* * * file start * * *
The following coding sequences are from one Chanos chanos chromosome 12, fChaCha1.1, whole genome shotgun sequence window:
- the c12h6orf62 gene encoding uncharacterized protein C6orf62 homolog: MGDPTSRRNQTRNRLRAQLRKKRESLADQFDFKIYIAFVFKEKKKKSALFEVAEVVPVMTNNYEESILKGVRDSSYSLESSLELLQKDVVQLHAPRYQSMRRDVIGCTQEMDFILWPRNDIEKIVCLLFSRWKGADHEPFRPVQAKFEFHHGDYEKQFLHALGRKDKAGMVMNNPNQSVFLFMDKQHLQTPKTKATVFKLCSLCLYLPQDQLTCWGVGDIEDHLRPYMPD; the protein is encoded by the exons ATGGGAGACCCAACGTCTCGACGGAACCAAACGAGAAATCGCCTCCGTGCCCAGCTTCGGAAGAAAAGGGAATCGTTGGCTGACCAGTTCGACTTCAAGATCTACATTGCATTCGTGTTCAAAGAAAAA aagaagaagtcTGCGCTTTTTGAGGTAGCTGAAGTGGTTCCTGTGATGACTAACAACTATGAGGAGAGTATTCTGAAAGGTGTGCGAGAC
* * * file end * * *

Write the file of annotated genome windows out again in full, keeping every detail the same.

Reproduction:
The following coding sequences are from one Chanos chanos chromosome 12, fChaCha1.1, whole genome shotgun sequence window:
- the c12h6orf62 gene encoding uncharacterized protein C6orf62 homolog: MGDPTSRRNQTRNRLRAQLRKKRESLADQFDFKIYIAFVFKEKKKKSALFEVAEVVPVMTNNYEESILKGVRDSSYSLESSLELLQKDVVQLHAPRYQSMRRDVIGCTQEMDFILWPRNDIEKIVCLLFSRWKGADHEPFRPVQAKFEFHHGDYEKQFLHALGRKDKAGMVMNNPNQSVFLFMDKQHLQTPKTKATVFKLCSLCLYLPQDQLTCWGVGDIEDHLRPYMPD; the protein is encoded by the exons ATGGGAGACCCAACGTCTCGACGGAACCAAACGAGAAATCGCCTCCGTGCCCAGCTTCGGAAGAAAAGGGAATCGTTGGCTGACCAGTTCGACTTCAAGATCTACATTGCATTCGTGTTCAAAGAAAAA aagaagaagtcTGCGCTTTTTGAGGTAGCTGAAGTGGTTCCTGTGATGACTAACAACTATGAGGAGAGTATTCTGAAAGGTGTGCGAGAC